Doctor shopping involves visiting more than one doctor to obtain many prescriptions for a controlled substance. While California doctors have a duty to check a state database before prescribing potentially dangerous drugs, doctor shopping remains common in the state.
In the Golden State, prosecutors regularly use the prescription fraud statute to bring charges against doctor shoppers. Prescription fraud is a wobbler in California. This means prosecutors may either pursue misdemeanor or felony charges for doctor shopping.
Misdemeanor doctor shopping
While misdemeanor convictions typically have less severe penalties than their felony counterparts, a conviction for misdemeanor doctor shopping often involves more than simply a slap on the wrist.
Upon conviction, an individual faces up to a year in county jail. He or she may also have to pay a fine of up to $1,000 and serve some time on probation.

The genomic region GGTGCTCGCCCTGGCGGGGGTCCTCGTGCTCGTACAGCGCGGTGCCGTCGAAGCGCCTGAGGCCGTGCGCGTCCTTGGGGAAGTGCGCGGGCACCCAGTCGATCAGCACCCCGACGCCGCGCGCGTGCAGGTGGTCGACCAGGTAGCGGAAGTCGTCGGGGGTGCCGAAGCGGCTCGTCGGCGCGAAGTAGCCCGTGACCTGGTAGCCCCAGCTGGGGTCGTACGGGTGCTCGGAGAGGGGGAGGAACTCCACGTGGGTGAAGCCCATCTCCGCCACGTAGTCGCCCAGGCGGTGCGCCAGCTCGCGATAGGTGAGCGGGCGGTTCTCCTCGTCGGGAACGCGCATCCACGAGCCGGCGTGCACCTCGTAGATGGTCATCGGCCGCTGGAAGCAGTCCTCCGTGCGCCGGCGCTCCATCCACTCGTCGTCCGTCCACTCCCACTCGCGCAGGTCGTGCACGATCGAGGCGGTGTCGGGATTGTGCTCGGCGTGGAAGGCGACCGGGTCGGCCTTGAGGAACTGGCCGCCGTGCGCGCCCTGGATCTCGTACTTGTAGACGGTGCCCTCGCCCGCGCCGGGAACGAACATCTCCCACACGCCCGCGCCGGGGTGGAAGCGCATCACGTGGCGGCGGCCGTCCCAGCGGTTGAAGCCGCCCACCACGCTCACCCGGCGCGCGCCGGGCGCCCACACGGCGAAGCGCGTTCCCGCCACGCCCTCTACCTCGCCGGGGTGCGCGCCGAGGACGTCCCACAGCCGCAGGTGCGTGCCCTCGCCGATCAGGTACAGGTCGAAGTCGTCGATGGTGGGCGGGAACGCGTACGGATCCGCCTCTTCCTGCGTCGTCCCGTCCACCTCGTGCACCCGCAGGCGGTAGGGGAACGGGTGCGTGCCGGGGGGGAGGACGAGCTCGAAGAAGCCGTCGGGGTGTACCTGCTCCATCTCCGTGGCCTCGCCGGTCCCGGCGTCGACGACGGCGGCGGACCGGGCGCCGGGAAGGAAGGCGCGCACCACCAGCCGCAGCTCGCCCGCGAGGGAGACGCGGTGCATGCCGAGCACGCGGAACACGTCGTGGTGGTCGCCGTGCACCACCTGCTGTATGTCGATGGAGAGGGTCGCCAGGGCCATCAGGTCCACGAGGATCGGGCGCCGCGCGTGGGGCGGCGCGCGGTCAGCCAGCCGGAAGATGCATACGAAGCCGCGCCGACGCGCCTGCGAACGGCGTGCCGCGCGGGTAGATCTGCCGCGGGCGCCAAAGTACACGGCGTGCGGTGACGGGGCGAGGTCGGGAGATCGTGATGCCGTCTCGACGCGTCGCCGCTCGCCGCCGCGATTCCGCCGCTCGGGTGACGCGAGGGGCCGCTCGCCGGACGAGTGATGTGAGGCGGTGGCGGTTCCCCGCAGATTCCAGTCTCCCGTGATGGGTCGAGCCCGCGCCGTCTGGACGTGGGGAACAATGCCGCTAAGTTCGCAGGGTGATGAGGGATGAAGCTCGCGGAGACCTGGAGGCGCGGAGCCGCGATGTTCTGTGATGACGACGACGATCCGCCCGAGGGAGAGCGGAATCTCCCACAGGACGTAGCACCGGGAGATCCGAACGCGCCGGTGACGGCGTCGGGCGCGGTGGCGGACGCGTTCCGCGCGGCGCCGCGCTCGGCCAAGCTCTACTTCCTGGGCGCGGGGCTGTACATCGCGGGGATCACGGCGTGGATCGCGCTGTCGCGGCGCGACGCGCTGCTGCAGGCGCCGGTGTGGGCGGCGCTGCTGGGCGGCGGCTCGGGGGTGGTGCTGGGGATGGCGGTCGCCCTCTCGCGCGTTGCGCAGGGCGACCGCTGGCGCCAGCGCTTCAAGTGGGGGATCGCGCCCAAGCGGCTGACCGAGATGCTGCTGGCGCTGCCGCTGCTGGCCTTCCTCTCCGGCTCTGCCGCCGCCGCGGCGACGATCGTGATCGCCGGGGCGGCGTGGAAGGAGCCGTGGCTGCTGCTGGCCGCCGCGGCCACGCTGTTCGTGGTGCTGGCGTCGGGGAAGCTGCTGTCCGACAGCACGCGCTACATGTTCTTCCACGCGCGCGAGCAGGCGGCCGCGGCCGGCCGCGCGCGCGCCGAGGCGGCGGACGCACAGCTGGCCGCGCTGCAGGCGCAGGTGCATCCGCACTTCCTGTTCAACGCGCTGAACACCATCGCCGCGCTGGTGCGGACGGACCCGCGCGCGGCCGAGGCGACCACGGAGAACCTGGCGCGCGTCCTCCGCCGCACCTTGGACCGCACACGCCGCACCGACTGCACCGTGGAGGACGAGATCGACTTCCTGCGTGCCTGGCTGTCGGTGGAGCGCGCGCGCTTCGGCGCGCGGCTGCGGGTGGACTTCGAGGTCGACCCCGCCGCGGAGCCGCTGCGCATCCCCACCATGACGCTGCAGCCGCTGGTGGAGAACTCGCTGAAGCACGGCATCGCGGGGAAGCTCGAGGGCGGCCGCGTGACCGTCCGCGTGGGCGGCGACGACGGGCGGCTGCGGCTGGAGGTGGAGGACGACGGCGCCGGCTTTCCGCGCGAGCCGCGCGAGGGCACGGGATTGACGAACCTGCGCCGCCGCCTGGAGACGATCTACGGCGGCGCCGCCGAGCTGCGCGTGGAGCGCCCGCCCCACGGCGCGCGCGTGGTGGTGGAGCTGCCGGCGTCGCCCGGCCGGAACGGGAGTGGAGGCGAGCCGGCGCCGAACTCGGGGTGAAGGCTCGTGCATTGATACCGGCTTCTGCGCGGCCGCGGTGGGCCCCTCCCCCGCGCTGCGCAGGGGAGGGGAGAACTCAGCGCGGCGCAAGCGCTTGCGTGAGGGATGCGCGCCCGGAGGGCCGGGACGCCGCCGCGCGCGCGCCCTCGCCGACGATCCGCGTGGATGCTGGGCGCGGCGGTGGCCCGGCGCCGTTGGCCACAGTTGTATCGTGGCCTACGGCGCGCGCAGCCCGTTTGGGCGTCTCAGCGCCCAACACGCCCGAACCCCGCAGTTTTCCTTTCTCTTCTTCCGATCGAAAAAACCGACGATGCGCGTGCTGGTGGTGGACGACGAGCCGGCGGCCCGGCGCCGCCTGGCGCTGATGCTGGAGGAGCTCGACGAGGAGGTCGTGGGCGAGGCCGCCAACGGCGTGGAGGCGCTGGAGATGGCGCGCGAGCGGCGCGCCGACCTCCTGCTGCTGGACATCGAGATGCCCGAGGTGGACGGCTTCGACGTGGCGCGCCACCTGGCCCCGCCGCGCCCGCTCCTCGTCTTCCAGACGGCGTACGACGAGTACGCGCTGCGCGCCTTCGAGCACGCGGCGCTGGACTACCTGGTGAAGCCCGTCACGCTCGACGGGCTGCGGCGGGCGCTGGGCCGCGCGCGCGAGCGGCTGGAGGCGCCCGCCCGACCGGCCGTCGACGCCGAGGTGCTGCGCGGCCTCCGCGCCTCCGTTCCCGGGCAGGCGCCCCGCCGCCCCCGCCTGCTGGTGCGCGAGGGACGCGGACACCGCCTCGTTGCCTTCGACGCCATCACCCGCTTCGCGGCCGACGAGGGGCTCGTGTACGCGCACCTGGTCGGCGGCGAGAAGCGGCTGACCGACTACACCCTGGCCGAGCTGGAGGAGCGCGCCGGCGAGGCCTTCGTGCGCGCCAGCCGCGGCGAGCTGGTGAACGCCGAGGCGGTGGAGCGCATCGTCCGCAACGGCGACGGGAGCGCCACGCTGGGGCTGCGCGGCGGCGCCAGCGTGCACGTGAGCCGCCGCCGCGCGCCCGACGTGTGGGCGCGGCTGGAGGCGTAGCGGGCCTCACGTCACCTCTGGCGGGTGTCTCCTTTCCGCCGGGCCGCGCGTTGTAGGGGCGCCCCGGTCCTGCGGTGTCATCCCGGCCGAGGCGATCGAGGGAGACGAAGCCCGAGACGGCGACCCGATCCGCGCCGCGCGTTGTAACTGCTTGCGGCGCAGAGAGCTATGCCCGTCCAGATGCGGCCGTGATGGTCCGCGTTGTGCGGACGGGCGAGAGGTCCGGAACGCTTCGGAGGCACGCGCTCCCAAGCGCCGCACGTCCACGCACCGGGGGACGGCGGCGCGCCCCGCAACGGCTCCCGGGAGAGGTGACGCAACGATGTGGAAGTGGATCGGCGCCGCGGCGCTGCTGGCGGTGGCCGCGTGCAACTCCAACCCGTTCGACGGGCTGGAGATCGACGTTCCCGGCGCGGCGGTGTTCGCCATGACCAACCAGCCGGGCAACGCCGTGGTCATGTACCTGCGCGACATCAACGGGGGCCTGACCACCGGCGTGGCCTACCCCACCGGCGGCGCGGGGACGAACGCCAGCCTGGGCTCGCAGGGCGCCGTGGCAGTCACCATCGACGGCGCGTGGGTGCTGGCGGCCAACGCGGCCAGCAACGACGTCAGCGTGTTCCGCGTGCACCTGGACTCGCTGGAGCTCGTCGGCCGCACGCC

Felony doctor shopping
If a judge or jury convicts a defendant of felony doctor shopping, incarceration is possible. In fact, California’s felony prescription fraud statute allows for a sentence of up to three years in county jail. The individual may also serve probation and pay a fine of up to $20,000.
The drug diversion program
In California, many individuals who are facing drug-related charges are eligible for a diversion program. This program takes the place of a jail sentence. Unfortunately, though, individuals with misdemeanor or felony doctor shopping convictions are not usually eligible to participate in the drug diversion program.
Because a prescription fraud defendant is likely ineligible for the drug diversion program, it is often essential to mount an aggressive defense. A person who does not use fraud to obtain a prescription, for example, may be able to avoid the serious penalties that often accompany a doctor shopping conviction.